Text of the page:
By 2019, Americans earning less than $30,000 a year would be worse off under the Senate bill, CBO found. By 2021, Americans earning $40,000 or less would be net losers, and by 2027, most people earning less than $75,000 a year would be worse off. On the flip side, millionaires and those earning $100,000 to $500,000 would be big beneficiaries, according to the CBO’s calculations. (In the CBO table below, negative signs mean people in those income brackets pay less in taxes).
The main reason the poor get hit so hard in the Senate GOP bill is because the poor would receive less government aid for health care.
The Senate Republican tax bill eliminates the requirement that almost all Americans purchase health insurance or else pay a penalty. The CBO has calculated that health insurance premiums would rise if this bill becomes law, leading 4 million Americans to lose health insurance by 2019 and 13 million to lose insurance by 2027.
Many of the people who are likely to drop health insurance have low or moderate incomes. If they drop health insurance, they will no longer receive some tax credits and subsidies from the government. The Joint Committee on Taxation (JCT), the other official nonpartisan group that analyzes tax bills, put out a similar report showing how lower-income families are hurt by the loss of the health-care tax credits. But the CBO goes a step further than the JCT. The CBO also calculates what would happen to Medicaid, Medicare and the Basic Health Program if the Senate GOP plan became law. The CBO is showing even worse impacts on poor families than the JCT did.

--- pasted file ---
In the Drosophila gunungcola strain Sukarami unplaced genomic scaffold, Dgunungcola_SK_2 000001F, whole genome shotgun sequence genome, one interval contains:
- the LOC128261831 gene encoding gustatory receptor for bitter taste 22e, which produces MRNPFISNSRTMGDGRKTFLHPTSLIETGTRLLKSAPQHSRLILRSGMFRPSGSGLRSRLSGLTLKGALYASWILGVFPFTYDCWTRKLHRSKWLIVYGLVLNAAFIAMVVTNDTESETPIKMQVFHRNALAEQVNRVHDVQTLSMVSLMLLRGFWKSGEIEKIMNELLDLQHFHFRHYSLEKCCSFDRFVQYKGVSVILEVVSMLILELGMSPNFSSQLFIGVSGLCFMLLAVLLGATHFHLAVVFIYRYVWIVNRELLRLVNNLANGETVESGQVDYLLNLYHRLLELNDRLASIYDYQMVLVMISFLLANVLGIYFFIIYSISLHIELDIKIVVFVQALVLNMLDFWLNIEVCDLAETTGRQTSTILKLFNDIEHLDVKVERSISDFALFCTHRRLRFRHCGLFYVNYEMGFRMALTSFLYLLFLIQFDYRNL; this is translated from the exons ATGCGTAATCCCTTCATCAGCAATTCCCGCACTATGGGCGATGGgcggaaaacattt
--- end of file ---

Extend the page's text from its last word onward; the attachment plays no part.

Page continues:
Economist Jared Bernstein explains How the Republican tax cut plan goes after health care:
[C]onsider the other reason the tax plan is so ill-advised: its potential effect on health care.
The Senate added the repeal of the individual health coverage mandate to its version of the big tax-cut plan for at least three reasons. First, because it scores as saving about $320 billion over 10 years, making it a juicy, partial “payfor” for a plan that, even with this change, still will raise deficits by well over $1 trillion over the next decade. Second, because it takes a whack at the structure of Obamacare. And third, because it’s politically easy to defend: The Republicans claim they’re freeing folks from purchasing something they don’t want.
But the argument that getting rid of the mandate will improve people’s well-being by allowing them to opt out of coverage without a penalty is weaker than it first sounds, as per this analysis by Aviva Aron-Dine. She draws heavily on the Congressional Budget Office’s estimate that repealing the mandate will lead to 13 million fewer people with coverage and a 10 percent increase in premium costs.
* * *
For those with low and moderate incomes, the ACA controls coverage costs through either Medicaid or premium tax subsidies, the latter meaning that the government helps to pay your premium costs if your income is below 400 percent of the federal poverty level (almost $80,000 for a family of three with one kid). And when your premiums go up, so does your subsidy. Thus, those on whom the mandate imposes the heaviest financial lift here are those with incomes above this cutoff. And for them, if the CBO is right, premium costs will be higher as a result of repealing the mandate.
* * *